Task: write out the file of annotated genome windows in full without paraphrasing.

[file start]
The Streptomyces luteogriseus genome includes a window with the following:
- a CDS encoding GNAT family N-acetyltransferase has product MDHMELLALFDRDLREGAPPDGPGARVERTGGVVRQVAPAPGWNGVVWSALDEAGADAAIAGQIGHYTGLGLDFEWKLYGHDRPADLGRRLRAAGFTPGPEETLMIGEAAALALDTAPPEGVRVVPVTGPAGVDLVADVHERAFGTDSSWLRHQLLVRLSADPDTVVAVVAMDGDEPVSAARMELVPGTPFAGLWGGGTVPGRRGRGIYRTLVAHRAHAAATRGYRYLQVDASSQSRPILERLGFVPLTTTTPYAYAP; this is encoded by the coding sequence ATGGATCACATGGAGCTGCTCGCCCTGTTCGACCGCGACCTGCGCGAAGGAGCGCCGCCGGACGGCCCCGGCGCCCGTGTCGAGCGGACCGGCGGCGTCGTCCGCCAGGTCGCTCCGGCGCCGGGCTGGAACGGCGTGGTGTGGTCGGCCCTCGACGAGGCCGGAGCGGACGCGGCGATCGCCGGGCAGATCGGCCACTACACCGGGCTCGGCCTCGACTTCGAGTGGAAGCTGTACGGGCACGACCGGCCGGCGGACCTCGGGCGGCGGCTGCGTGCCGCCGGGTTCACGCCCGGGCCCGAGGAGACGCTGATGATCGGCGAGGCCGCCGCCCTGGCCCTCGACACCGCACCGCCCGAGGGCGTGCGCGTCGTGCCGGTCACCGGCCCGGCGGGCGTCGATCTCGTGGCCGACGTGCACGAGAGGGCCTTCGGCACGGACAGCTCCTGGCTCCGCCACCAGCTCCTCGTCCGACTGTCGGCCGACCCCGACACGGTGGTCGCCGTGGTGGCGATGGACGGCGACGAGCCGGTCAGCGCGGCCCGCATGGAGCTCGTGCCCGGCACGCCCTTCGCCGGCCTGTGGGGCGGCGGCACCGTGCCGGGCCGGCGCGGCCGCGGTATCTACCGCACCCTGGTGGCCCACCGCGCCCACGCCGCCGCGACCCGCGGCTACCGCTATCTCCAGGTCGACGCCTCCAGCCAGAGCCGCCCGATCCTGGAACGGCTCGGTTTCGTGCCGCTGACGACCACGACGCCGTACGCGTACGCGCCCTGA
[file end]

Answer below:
The Streptomyces luteogriseus genome includes a window with the following:
- a CDS encoding GNAT family N-acetyltransferase has product MDHMELLALFDRDLREGAPPDGPGARVERTGGVVRQVAPAPGWNGVVWSALDEAGADAAIAGQIGHYTGLGLDFEWKLYGHDRPADLGRRLRAAGFTPGPEETLMIGEAAALALDTAPPEGVRVVPVTGPAGVDLVADVHERAFGTDSSWLRHQLLVRLSADPDTVVAVVAMDGDEPVSAARMELVPGTPFAGLWGGGTVPGRRGRGIYRTLVAHRAHAAATRGYRYLQVDASSQSRPILERLGFVPLTTTTPYAYAP; this is encoded by the coding sequence ATGGATCACATGGAGCTGCTCGCCCTGTTCGACCGCGACCTGCGCGAAGGAGCGCCGCCGGACGGCCCCGGCGCCCGTGTCGAGCGGACCGGCGGCGTCGTCCGCCAGGTCGCTCCGGCGCCGGGCTGGAACGGCGTGGTGTGGTCGGCCCTCGACGAGGCCGGAGCGGACGCGGCGATCGCCGGGCAGATCGGCCACTACACCGGGCTCGGCCTCGACTTCGAGTGGAAGCTGTACGGGCACGACCGGCCGGCGGACCTCGGGCGGCGGCTGCGTGCCGCCGGGTTCACGCCCGGGCCCGAGGAGACGCTGATGATCGGCGAGGCCGCCGCCCTGGCCCTCGACACCGCACCGCCCGAGGGCGTGCGCGTCGTGCCGGTCACCGGCCCGGCGGGCGTCGATCTCGTGGCCGACGTGCACGAGAGGGCCTTCGGCACGGACAGCTCCTGGCTCCGCCACCAGCTCCTCGTCCGACTGTCGGCCGACCCCGACACGGTGGTCGCCGTGGTGGCGATGGACGGCGACGAGCCGGTCAGCGCGGCCCGCATGGAGCTCGTGCCCGGCACGCCCTTCGCCGGCCTGTGGGGCGGCGGCACCGTGCCGGGCCGGCGCGGCCGCGGTATCTACCGCACCCTGGTGGCCCACCGCGCCCACGCCGCCGCGACCCGCGGCTACCGCTATCTCCAGGTCGACGCCTCCAGCCAGAGCCGCCCGATCCTGGAACGGCTCGGTTTCGTGCCGCTGACGACCACGACGCCGTACGCGTACGCGCCCTGA